Anthrax is rarely encountered in the U.S. since the introduction of attenuated vaccines for cattle in the 1930's. A vaccine for humans, composed of a cell-free preparation absorbed onto alum, was licensed in 1970 after successful clinical trials. Vaccination against anthrax in the U.S. was confined to individuals at risk such as wool sorters and some veterinarians until the prospects were raised of B. anthracis being used as a weapon after the Iraq war. Now anthrax vaccine is administered routinely to the armed forces. Interest in improving this vaccine was stimulated by the use of B. anthracis spores for bioterrorism.

The active component of the investigational vaccine is called the protective antigen. When B. anthracis invades the host tissues, the protective antigen activates two other proteins to form anthrax toxin. The symptoms of anthrax are caused by this toxin. Alone, the protective antigen has no known toxicity. The gene for this protein has been isolated and changed specifically to improve its properties as a vaccine-this recombinant protective antigen (rPA) elicits antibodies that neutralize the anthrax toxin and, thereby, can be predicted to confer protection.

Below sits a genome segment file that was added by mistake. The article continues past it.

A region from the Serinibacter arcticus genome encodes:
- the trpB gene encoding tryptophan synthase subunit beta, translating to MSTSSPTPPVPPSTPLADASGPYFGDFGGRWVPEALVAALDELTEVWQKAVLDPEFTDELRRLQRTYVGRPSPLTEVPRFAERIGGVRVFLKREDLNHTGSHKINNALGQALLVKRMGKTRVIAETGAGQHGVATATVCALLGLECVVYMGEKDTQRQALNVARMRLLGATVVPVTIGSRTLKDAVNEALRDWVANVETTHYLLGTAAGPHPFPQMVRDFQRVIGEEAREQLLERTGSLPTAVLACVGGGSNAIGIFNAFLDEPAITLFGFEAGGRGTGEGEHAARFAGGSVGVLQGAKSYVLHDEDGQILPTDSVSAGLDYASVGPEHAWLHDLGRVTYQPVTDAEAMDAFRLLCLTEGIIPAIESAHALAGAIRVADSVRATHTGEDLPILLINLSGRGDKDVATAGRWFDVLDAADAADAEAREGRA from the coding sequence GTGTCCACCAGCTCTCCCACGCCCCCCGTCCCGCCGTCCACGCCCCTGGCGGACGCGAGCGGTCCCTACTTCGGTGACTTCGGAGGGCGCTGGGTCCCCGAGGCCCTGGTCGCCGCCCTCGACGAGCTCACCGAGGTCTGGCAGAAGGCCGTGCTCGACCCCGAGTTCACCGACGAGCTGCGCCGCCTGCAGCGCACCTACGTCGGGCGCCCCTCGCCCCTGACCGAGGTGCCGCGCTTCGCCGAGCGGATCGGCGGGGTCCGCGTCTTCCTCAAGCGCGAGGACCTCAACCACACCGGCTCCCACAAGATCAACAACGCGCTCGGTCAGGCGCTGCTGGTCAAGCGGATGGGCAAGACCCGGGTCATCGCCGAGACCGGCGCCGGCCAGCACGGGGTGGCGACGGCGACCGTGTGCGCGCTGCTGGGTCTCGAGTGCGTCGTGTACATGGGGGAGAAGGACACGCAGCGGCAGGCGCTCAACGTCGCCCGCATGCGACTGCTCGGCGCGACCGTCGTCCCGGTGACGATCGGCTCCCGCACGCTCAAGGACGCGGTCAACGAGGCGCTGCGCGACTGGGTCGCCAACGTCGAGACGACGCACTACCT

This is the first study of our investigational rPA vaccine in humans. The broad objectives are to characterize the safety and serum antibody levels of different doses and formulations of rPA in comparison to the licensed anthrax vaccine, AVA.

Phase 1
Primary Purpose: Treatment
  • Drug: Anthrax Vaccine
  • Procedure: Blood Chemistry
  • Procedure: Hematology
  • Procedure: Urinalysis
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*   Includes publications given by the data provider as well as publications identified by Identifier (NCT Number) in Medline.
May 25, 2011
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Healthy 18 to 45 year-olds of either sex.


Patients receiving chronic medication, are pregnant or intend to become pregnant during the study.

Individuals who are HIV positive, have abnormal liver function, had anthrax, or received anthrax vaccine, have received or intend to receive an experimental vaccine or medication within 30 days of injection of the experimental anthrax vaccine.

Sexes Eligible for Study: All
18 Years to 45 Years   (Adult)
Contact information is only displayed when the study is recruiting subjects
United States
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Eunice Kennedy Shriver National Institute of Child Health and Human Development (NICHD)
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Principal Investigator: Clay W. Mash, Ph.D. Eunice Kennedy Shriver National Institute of Child Health and Human Development (NICHD)
National Institutes of Health Clinical Center (CC)
March 16, 2012

ICMJE     Data element required by the International Committee of Medical Journal Editors and the World Health Organization ICTRP